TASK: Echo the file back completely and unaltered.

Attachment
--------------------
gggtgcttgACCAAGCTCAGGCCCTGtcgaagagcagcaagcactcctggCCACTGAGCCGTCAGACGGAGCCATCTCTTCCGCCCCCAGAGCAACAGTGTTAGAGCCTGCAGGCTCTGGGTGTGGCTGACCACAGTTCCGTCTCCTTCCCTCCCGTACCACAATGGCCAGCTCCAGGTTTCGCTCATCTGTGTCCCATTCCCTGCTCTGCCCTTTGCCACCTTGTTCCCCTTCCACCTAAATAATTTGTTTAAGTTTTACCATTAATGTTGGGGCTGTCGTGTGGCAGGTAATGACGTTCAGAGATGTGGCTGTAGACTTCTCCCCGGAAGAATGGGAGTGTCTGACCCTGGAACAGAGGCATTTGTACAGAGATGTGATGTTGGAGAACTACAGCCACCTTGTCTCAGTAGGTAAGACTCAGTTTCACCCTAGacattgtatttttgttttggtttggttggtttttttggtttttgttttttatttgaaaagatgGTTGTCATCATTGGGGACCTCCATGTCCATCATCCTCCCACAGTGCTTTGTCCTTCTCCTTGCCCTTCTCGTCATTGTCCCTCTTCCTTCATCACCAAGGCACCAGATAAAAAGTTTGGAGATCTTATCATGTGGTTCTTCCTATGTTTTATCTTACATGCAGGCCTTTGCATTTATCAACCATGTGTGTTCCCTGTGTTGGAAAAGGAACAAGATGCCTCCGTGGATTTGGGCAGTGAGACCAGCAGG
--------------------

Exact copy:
gggtgcttgACCAAGCTCAGGCCCTGtcgaagagcagcaagcactcctggCCACTGAGCCGTCAGACGGAGCCATCTCTTCCGCCCCCAGAGCAACAGTGTTAGAGCCTGCAGGCTCTGGGTGTGGCTGACCACAGTTCCGTCTCCTTCCCTCCCGTACCACAATGGCCAGCTCCAGGTTTCGCTCATCTGTGTCCCATTCCCTGCTCTGCCCTTTGCCACCTTGTTCCCCTTCCACCTAAATAATTTGTTTAAGTTTTACCATTAATGTTGGGGCTGTCGTGTGGCAGGTAATGACGTTCAGAGATGTGGCTGTAGACTTCTCCCCGGAAGAATGGGAGTGTCTGACCCTGGAACAGAGGCATTTGTACAGAGATGTGATGTTGGAGAACTACAGCCACCTTGTCTCAGTAGGTAAGACTCAGTTTCACCCTAGacattgtatttttgttttggtttggttggtttttttggtttttgttttttatttgaaaagatgGTTGTCATCATTGGGGACCTCCATGTCCATCATCCTCCCACAGTGCTTTGTCCTTCTCCTTGCCCTTCTCGTCATTGTCCCTCTTCCTTCATCACCAAGGCACCAGATAAAAAGTTTGGAGATCTTATCATGTGGTTCTTCCTATGTTTTATCTTACATGCAGGCCTTTGCATTTATCAACCATGTGTGTTCCCTGTGTTGGAAAAGGAACAAGATGCCTCCGTGGATTTGGGCAGTGAGACCAGCAGG